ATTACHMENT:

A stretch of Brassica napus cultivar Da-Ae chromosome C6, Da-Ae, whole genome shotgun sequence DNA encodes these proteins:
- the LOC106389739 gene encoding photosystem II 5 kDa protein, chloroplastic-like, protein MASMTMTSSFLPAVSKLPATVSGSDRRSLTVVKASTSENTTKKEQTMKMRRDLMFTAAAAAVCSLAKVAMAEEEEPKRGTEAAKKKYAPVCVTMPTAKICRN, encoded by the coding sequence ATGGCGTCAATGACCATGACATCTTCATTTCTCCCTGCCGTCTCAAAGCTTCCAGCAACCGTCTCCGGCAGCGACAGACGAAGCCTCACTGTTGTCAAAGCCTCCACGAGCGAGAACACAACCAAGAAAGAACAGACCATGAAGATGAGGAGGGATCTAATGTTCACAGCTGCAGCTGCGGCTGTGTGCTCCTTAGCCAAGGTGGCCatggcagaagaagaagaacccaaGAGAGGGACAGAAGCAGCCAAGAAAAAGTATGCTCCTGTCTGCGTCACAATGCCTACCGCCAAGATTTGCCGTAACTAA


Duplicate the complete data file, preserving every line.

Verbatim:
A stretch of Brassica napus cultivar Da-Ae chromosome C6, Da-Ae, whole genome shotgun sequence DNA encodes these proteins:
- the LOC106389739 gene encoding photosystem II 5 kDa protein, chloroplastic-like, protein MASMTMTSSFLPAVSKLPATVSGSDRRSLTVVKASTSENTTKKEQTMKMRRDLMFTAAAAAVCSLAKVAMAEEEEPKRGTEAAKKKYAPVCVTMPTAKICRN, encoded by the coding sequence ATGGCGTCAATGACCATGACATCTTCATTTCTCCCTGCCGTCTCAAAGCTTCCAGCAACCGTCTCCGGCAGCGACAGACGAAGCCTCACTGTTGTCAAAGCCTCCACGAGCGAGAACACAACCAAGAAAGAACAGACCATGAAGATGAGGAGGGATCTAATGTTCACAGCTGCAGCTGCGGCTGTGTGCTCCTTAGCCAAGGTGGCCatggcagaagaagaagaacccaaGAGAGGGACAGAAGCAGCCAAGAAAAAGTATGCTCCTGTCTGCGTCACAATGCCTACCGCCAAGATTTGCCGTAACTAA